It may also be important for the person to have a point of contact person that they can turn to for days when they can’t cope with their stresses or for days when they feel like they are going to relapse. This is a good time for others in the department to step up and become secondary support systems as well.

It is important that people remember that their uniform is not magic protection against stress and worry. They are still humans with fears and stress that sometimes become way too much to handle. Seeking treatment can help them get back to the person they were hoping to be when they put the uniform on in the first place.

If you are ready to seek treatment for your own addiction problem, give us a call at 800-737-0933 right away.

Uniformed Services

Why Do Police Officers and Firefighters Face Addiction Issues So Often?

Addiction does not discriminate. Anyone can become afflicted with the disease of addiction regardless of his or her income, education level, race, religion, etc. People’s professions dot not make them immune from addiction, even if their profession is a police officer or a firefighter.

You may consider it ironic for a police officer or a firefighter to face addiction issues. However, as the addiction rates of the general population have surged in recent years, the addiction rates among police officers and firefighters have surged in proportion. The Bureau of Labor Statistics shows that 806,400 law enforcement workers suffer from addiction. A study done in 2012 showed that 56 percent of firefighters were binge-drinkers. There are a variety of factors behind the prevalence of addiction in police officers and firefighters.

  • Stress

Police officers and firefighters have very high-stress jobs. The shifts are long, and the work is physically taxing and mentally taxing. The hours are not limited to nine to five on weekdays. Police officers and firefighters have to work late night shifts, overnight shifts, weekend shifts, and holiday shifts, so they are given little time for family, recreation, and decompression.

  • Traumatic Experiences on the Job

Police officers and firefighters are bombarded with violence on a constant basis. Their genuine feelings regarding these traumatic experiences often go unexpressed. Family and friends often do not want to listen to a police officer and firefighter talk about the details of his or her job. Police officers and firefighters do not get the opportunity to support their fellow workers due to confidentiality policies prohibiting them from discussing cases. Often, police officers and firefighters detach from all emotions as a survival mechanism, and using substances are a method to make that possible.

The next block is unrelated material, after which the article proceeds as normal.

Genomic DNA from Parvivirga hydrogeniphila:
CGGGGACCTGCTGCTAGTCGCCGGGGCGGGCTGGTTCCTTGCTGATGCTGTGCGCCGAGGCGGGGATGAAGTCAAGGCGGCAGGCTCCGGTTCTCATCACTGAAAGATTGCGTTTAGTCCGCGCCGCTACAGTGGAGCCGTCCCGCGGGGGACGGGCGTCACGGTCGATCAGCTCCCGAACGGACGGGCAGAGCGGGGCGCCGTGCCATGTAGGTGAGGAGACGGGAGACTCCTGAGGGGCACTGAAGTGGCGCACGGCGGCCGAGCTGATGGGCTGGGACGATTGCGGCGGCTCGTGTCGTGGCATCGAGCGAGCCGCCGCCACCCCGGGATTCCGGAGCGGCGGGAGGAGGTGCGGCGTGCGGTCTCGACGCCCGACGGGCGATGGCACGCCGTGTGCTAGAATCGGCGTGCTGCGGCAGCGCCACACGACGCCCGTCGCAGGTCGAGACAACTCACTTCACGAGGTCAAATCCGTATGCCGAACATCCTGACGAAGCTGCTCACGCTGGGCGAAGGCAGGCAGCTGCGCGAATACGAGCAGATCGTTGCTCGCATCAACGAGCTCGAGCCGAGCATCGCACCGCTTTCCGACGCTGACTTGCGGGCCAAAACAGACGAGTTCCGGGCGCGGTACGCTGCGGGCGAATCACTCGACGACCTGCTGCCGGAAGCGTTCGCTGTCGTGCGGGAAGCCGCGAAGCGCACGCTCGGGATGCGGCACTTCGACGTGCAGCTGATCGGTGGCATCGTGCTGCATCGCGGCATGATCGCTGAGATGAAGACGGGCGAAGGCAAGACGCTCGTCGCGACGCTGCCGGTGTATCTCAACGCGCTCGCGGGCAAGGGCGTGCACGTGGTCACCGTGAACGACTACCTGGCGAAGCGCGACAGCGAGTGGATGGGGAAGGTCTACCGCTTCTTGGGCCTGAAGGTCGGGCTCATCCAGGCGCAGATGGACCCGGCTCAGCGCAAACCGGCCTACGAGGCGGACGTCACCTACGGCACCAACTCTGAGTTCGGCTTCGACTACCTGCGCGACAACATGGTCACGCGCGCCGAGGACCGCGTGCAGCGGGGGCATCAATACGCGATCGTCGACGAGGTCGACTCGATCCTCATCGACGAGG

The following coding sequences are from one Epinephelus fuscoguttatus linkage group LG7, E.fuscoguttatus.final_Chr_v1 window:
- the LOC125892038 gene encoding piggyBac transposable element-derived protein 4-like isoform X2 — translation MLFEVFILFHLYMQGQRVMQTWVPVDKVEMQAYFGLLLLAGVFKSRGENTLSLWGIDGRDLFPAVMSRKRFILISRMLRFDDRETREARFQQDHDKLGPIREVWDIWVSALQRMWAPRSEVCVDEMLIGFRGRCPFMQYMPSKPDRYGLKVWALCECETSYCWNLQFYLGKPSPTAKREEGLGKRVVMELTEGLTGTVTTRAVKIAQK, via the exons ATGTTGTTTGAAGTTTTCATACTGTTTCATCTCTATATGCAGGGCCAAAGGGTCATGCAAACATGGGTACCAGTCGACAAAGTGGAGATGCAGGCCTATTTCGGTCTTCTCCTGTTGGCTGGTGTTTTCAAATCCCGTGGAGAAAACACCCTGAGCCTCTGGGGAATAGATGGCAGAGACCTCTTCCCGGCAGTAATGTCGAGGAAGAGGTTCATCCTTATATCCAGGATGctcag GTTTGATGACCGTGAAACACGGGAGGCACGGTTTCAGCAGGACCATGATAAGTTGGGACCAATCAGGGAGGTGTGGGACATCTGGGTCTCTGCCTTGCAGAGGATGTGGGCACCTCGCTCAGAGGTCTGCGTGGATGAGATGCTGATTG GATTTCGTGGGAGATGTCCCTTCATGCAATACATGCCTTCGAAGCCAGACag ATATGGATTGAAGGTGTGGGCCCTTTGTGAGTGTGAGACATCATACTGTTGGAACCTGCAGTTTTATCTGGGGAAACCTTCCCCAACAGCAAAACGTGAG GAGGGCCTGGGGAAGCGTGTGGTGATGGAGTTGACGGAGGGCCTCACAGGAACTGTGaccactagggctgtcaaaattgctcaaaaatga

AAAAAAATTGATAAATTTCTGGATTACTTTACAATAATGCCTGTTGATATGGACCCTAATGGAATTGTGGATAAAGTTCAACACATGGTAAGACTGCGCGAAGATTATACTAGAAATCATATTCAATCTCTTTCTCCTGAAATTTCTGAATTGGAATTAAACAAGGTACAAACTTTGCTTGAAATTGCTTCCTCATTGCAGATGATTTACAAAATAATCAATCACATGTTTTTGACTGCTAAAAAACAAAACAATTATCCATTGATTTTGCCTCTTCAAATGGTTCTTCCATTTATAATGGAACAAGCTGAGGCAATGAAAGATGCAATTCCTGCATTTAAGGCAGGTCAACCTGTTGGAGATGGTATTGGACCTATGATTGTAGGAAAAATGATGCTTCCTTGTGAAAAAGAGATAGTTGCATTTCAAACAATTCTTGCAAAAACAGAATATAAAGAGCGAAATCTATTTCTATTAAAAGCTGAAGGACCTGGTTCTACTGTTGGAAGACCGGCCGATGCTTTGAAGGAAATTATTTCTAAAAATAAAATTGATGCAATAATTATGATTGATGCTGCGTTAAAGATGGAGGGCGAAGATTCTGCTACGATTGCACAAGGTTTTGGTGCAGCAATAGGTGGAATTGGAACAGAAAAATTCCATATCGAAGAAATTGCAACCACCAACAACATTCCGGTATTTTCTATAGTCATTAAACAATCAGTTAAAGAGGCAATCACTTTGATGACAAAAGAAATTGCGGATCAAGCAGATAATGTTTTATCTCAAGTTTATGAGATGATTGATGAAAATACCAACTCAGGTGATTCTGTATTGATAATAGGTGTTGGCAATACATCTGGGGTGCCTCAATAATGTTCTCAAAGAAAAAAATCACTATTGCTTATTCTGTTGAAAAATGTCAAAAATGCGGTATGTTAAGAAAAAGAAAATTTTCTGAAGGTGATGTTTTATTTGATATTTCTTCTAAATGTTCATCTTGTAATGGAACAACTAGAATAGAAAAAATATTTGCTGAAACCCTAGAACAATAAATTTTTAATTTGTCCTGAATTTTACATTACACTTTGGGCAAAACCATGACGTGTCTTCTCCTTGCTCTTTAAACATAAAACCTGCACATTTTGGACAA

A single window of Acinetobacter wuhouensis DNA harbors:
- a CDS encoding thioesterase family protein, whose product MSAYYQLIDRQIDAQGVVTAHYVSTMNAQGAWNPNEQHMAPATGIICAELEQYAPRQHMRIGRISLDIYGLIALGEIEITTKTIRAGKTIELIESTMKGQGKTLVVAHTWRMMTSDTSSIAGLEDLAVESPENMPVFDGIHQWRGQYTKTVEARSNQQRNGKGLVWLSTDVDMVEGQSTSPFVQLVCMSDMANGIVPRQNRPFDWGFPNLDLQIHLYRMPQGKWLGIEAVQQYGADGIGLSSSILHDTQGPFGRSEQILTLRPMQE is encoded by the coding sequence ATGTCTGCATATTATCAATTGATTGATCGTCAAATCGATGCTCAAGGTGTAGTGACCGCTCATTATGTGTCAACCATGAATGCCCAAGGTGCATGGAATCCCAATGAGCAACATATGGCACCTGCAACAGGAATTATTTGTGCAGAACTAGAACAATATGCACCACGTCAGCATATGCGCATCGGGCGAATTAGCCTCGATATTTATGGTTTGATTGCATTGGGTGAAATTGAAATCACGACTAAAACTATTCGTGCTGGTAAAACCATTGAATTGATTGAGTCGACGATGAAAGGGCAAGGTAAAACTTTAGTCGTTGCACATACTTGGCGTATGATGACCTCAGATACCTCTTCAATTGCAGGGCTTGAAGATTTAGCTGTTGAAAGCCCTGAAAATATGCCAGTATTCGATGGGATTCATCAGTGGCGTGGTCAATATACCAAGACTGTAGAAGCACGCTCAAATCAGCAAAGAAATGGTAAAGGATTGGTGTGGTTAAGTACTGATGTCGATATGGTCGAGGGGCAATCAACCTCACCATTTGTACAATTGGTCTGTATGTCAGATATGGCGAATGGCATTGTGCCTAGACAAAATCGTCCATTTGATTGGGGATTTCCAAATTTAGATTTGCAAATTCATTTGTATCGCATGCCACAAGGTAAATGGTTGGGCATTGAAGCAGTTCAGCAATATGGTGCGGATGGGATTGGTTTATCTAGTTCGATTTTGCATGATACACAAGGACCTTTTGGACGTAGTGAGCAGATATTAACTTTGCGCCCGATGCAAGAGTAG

• Mental Health Disorders

Post-traumatic Stress Disorder (PTSD), anxiety, and depression tend to be prevalent among police officers and firefighters. These mental health disorders tend to go untreated among police officers and firefighters due to the stigma surrounding mental health disorders in the United States and the profession. Using alcohol or drugs is a way for them to self-medicate these undiagnosed and untreated disorders.

There is Hope for Police Officers and Firefighters

Police officers and firefighters are often hesitant to seek help for their addictions for several reasons.

  • Stigma surrounding substance abuse in their profession
  • Denial, thinking “I am not like those people I arrest” “I’m a police officer or a firefighter, so this cannot happen to me”
  • Stigma from their community because of their substance abuse and profession
  • Losing their Job

While they have legitimate reasons to be concerned, they should not make their concerns a barrier to getting into recovery. If their addiction goes untreated, it will only worsen and may lead to incarcerations, institutionalizations, or death. The benefit of recovery outweighs the stigma and potential losses. There are many resources police officers and firefighters can turn to for help.

  • Alcoholic’s Anonymous (AA) and Narcotic’s Anonymous (NA)
  • Intensive-Outpatient (IOP)
  • Employee Assistance Programs
  • Psychologist or a Psychiatrist
  • Inpatient Treatment
  • Inpatient Detox
  • Family and/or Friend Support

If you or someone you know is a police officer or firefighter who is suffering from addiction, seek help or encourage him or her to seek the help he or she needs. It will be beneficial in the long-term. Call Genesis House today 800-737-0933